According to a fire loss study done by the National Fire Protection Association, house fires accounted for 75% of all structural fires in the United States. There’s about 400,000 residential property fires in the U.S. each year, and these residential fires account for over 3,700 human fatalities each year. Even when all other natural disasters are combined, fires still typically claim more American lives per year.
Considering the cost, frequency, and loss of life related to residential fires, it’s important for homeowners to have loss control measures in place. A fire extinguisher may seem like a simple item, but when properly selected, placed, and maintained, a fire extinguisher can be a powerful tool to prevent widespread fire loss. The best thing is that a fire extinguisher is a relatively cheap investment, as prices start at around $20.00.
It’s important to become familiar with the different classes of fire extinguishers. There are five classes, with each class based on what type of fire the extinguisher is capable of extinguishing. The five extinguisher classes are marked with a class specific color, geometric symbol, and/or picture.
Class A Fire Extinguisher
Color – green
Geometric symbol – triangle
Picture – burning garbage can and woodpile
This class of fire extinguisher is intended to be used on ordinary solid combustibles. These types of fires might involve cloth, wood, rubber, paper, or certain types of plastic.
Class B Fire Extinguisher
Color – red
Geometric symbol – square
Picture – container of fuel and burning puddle
This class of fire extinguisher is intended to be used on flammable liquids and gasses. These types of fires might involve lacquers, gasoline, alcohol, diesel oil, oil-based paints, or flammable gas.
Class C Fire Extinguishers
Color – blue
Geometric symbol – circle
Picture – burning outlet and electric cord plug
This class of fire extinguisher is intended to be used on energized electrical equipment. It would be used for fires that involve an appliance, electrical wiring, circuit breaker, or electrical outlet.
Class D Fire Extinguisher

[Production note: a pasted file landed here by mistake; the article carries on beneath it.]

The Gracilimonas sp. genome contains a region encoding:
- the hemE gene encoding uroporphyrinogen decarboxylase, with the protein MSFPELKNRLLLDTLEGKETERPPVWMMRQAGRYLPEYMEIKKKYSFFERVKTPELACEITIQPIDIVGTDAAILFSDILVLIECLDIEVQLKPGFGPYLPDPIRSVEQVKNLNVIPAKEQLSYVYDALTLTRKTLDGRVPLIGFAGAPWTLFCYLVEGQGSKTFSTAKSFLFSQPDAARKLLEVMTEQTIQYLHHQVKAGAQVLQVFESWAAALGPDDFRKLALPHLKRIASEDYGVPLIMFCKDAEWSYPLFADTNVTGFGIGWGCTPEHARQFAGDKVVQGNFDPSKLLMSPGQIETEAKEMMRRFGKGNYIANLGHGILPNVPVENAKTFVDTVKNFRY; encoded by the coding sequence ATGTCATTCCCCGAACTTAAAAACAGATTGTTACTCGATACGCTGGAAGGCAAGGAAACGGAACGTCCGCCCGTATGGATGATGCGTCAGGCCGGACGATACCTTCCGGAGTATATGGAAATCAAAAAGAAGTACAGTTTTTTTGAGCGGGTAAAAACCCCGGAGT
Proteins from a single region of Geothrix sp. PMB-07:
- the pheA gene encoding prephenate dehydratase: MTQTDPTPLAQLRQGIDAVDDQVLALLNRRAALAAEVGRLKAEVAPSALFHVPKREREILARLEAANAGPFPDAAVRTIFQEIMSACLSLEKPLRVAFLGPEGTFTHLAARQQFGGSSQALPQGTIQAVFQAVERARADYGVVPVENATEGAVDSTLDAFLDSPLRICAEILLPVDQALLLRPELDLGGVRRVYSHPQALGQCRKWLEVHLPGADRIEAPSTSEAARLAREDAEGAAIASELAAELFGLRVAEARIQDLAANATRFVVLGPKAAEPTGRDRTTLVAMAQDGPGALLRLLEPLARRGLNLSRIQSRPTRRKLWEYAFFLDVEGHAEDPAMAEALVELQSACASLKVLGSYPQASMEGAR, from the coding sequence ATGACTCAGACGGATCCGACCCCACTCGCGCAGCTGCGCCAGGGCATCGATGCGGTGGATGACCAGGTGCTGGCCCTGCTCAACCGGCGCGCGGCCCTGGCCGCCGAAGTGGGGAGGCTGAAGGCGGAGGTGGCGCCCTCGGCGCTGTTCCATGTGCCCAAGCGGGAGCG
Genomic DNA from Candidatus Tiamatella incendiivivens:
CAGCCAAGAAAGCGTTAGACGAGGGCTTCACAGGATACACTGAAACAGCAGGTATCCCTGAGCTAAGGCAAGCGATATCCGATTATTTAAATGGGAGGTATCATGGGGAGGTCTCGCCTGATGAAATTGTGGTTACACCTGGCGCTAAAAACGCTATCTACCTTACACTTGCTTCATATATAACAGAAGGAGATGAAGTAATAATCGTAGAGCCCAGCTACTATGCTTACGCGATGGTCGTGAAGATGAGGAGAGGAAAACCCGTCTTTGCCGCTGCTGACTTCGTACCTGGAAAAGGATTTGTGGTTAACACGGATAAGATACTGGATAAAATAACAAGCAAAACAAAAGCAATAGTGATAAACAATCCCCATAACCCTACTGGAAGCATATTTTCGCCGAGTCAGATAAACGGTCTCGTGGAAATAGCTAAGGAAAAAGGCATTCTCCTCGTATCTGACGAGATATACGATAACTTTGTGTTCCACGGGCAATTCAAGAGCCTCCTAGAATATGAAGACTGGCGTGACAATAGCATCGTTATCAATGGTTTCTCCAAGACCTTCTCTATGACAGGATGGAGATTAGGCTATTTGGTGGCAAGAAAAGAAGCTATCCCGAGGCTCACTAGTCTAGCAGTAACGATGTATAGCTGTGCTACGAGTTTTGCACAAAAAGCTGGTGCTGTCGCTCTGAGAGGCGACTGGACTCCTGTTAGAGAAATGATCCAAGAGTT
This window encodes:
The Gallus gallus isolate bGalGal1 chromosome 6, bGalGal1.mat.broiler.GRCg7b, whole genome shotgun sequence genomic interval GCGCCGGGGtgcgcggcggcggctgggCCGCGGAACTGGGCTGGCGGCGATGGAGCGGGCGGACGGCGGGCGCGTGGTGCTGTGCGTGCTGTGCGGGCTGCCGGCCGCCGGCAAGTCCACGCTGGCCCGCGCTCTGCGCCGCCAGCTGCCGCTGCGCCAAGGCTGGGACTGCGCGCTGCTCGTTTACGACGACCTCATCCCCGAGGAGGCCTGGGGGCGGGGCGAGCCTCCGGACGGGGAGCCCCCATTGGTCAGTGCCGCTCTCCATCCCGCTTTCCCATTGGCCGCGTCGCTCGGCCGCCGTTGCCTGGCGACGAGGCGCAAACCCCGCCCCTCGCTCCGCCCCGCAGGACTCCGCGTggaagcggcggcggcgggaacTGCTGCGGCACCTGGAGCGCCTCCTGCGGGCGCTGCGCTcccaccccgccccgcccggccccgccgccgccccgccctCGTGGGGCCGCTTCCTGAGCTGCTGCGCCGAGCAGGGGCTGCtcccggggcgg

Color – yellow
Geometric symbol – star or decagon
Picture – burning bearing and gear
This class of fire extinguisher is intended to be used on combustible metals. These fires might involve magnesium, potassium, sodium, or titanium. It’s important to note that some Class D fire extinguishers will work on multiple metal types, but others are metal specific.
Class K Fire Extinguisher
Color – black
Geometric symbol – hexagon
Picture – burning pan
This class of fire extinguisher is intended to be used on combustible cooking fires. It can be used to put out fires from cooking oils and fats.
Fire Extinguisher Tips
*Fire extinguishers are important fire protection tools. However, it’s vital to know the fire type and extinguisher class before attempting usage. Using the wrong extinguisher on the wrong fire can make the fire worse and cause life threatening injury.
*It’s extremely important for all members of the household, babysitters, housekeepers, and any other potential user to know how to safely and correctly use the fire extinguisher. Since most will not be using an extinguisher on a regular basis, it’s also important to periodically review the instructions.
*Because fires may often involve a combination of elements, most fire protection experts recommend a fire extinguisher with an ABC rating.
*Fire protection experts recommend that a medium-sized fire extinguisher be placed in the kitchen and garage. A fire extinguisher should also be placed on each additional floor of the home.
*All fire extinguishers should be annually inspected and maintained by a professional fire equipment supplier. If not properly maintained, a fire extinguisher might not discharge when needed. There’s also the risk of it rupturing when pressurized, which can result in serious injury.
* Having fire extinguishers in the home may reduce the cost of home insurance. Contact the insurance broker for the home to find out if a discount for fire loss prevention measures is offered.
Keep in mind that fire extinguishers are vital protection against fire loss, but they must be properly selected, placed, and maintained.